Yesterday, a circuit court judge in Cole County (Jefferson City) struck down provisions of Senate Bill 5. I’ve written about Senate Bill 5 a few times before, and I believe it’s a very positive bit of legislation that will – and already has – cleaned up many of the shadiest municipal courts in the St. Louis area. But the “Municipal Court Reform” bill has come under fire since the beginning, and yesterday was the culmination of a long and well-coordinated effort to have it repealed.

The Plaintiffs in this suit, exclusively small North County municipalities who exist almost solely due to fines collected by their municipal courts, have been furious with Senate Bill 5’s requirement that municipalities in St. Louis County must cap the percentage of their general revenue collected from court fines and fees at 12.5% (whereas courts everywhere else in the state are allowed to collect up to 20% of their general revenue from municipal court fees, traffic tickets, etc.) The 12.5% St.Louis County-only restriction was unpopular with governments throughout the County, but had little practical effect in larger cities with wealthy tax bases (e.g. Chesterfield, Des Peres, Creve Coeur…) But for these tiny, relatively poorer municipalities in North County, capping their revenue at 12.5% would likely have meant their extinction within a few years.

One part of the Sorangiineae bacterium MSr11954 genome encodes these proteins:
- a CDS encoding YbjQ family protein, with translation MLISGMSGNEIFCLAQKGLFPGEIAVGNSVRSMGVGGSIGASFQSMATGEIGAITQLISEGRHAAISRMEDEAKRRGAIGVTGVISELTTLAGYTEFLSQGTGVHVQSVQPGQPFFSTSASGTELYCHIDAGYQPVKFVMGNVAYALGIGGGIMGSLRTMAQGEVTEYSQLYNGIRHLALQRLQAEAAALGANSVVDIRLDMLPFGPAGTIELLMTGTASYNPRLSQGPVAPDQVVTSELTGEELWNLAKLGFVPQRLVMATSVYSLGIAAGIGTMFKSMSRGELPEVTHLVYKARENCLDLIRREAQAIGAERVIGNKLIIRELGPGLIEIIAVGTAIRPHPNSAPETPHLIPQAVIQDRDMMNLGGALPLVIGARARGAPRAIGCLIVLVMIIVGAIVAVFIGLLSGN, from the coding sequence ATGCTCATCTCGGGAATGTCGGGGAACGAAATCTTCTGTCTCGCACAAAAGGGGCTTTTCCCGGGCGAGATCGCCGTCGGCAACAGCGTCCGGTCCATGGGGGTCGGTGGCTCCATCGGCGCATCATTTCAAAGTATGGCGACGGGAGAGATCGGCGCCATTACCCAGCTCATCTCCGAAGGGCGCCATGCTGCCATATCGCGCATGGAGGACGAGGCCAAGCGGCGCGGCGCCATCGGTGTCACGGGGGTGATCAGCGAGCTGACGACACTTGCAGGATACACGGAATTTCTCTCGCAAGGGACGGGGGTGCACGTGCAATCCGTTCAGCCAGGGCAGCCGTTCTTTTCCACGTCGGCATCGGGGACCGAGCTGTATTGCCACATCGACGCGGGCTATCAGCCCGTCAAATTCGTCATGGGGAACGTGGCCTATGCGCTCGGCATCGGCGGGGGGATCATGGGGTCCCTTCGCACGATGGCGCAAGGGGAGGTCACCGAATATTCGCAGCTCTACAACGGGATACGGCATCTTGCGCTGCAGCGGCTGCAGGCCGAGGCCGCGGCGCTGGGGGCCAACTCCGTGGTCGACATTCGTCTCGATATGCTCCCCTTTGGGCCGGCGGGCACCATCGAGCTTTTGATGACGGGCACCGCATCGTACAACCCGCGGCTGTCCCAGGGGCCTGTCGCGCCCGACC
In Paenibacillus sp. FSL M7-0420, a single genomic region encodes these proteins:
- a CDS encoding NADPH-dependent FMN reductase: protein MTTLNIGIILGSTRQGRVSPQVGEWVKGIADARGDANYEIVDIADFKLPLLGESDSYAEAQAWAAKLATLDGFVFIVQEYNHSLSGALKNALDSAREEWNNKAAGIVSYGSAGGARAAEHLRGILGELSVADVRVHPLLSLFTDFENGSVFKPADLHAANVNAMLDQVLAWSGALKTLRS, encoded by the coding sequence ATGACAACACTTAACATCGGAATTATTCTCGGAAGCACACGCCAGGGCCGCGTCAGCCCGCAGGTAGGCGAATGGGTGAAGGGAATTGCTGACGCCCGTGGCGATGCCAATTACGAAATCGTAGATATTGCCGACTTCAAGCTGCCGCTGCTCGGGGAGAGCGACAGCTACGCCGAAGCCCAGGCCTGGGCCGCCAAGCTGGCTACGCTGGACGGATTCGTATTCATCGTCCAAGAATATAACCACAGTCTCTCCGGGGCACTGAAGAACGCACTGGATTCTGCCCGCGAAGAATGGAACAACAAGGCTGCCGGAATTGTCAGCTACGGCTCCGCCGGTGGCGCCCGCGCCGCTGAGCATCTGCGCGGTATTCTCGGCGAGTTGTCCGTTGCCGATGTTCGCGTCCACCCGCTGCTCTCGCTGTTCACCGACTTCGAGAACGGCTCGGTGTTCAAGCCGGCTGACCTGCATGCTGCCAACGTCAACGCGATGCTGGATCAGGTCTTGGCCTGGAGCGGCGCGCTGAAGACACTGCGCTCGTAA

The judge in Cole County – Judge Jon Beetem – struck down the 12.5% cap as unconstitutional in that it applies a different standard for one single county. As a result of his ruling, other key components of Senate Bill 5, such as the requirement that all St. Louis County police departments become accredited within 6 years, as well as the requirement that all municipalities in the state report their municipal court data to the state auditor’s office every year, have been declared an unfunded mandate.

This bill was one of the few bills that was actually met with strong bipartisan support, and last night, as expected, Attorney General Chris Koster announced that he would appeal this ruling. This will play out over a long period of time – check back here for updates throughout.